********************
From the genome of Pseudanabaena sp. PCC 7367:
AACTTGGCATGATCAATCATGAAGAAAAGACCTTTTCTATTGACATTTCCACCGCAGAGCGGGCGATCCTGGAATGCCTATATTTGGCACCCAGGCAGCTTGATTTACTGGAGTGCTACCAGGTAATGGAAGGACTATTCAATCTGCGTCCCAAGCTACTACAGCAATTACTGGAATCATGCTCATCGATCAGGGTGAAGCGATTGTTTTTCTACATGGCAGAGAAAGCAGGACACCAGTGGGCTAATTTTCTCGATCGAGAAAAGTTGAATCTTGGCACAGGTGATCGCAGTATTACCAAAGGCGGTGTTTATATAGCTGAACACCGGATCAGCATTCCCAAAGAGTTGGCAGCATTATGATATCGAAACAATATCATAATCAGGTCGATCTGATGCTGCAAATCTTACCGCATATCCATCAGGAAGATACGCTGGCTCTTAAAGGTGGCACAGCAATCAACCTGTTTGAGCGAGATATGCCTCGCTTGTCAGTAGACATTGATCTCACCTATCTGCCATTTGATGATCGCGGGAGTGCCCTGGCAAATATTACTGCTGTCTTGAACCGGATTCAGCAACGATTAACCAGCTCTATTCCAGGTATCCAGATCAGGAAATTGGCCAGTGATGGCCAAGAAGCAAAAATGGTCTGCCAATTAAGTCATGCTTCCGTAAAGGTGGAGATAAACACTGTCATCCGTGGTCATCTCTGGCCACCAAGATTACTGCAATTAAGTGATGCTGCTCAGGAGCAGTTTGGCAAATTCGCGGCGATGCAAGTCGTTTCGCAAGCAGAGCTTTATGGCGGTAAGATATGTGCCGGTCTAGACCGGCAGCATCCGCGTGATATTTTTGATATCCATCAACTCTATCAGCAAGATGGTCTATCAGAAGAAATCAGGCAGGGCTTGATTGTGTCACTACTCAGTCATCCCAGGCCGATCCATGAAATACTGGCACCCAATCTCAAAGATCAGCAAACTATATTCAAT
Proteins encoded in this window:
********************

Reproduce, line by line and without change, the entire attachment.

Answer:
From the genome of Pseudanabaena sp. PCC 7367:
AACTTGGCATGATCAATCATGAAGAAAAGACCTTTTCTATTGACATTTCCACCGCAGAGCGGGCGATCCTGGAATGCCTATATTTGGCACCCAGGCAGCTTGATTTACTGGAGTGCTACCAGGTAATGGAAGGACTATTCAATCTGCGTCCCAAGCTACTACAGCAATTACTGGAATCATGCTCATCGATCAGGGTGAAGCGATTGTTTTTCTACATGGCAGAGAAAGCAGGACACCAGTGGGCTAATTTTCTCGATCGAGAAAAGTTGAATCTTGGCACAGGTGATCGCAGTATTACCAAAGGCGGTGTTTATATAGCTGAACACCGGATCAGCATTCCCAAAGAGTTGGCAGCATTATGATATCGAAACAATATCATAATCAGGTCGATCTGATGCTGCAAATCTTACCGCATATCCATCAGGAAGATACGCTGGCTCTTAAAGGTGGCACAGCAATCAACCTGTTTGAGCGAGATATGCCTCGCTTGTCAGTAGACATTGATCTCACCTATCTGCCATTTGATGATCGCGGGAGTGCCCTGGCAAATATTACTGCTGTCTTGAACCGGATTCAGCAACGATTAACCAGCTCTATTCCAGGTATCCAGATCAGGAAATTGGCCAGTGATGGCCAAGAAGCAAAAATGGTCTGCCAATTAAGTCATGCTTCCGTAAAGGTGGAGATAAACACTGTCATCCGTGGTCATCTCTGGCCACCAAGATTACTGCAATTAAGTGATGCTGCTCAGGAGCAGTTTGGCAAATTCGCGGCGATGCAAGTCGTTTCGCAAGCAGAGCTTTATGGCGGTAAGATATGTGCCGGTCTAGACCGGCAGCATCCGCGTGATATTTTTGATATCCATCAACTCTATCAGCAAGATGGTCTATCAGAAGAAATCAGGCAGGGCTTGATTGTGTCACTACTCAGTCATCCCAGGCCGATCCATGAAATACTGGCACCCAATCTCAAAGATCAGCAAACTATATTCAAT
Proteins encoded in this window: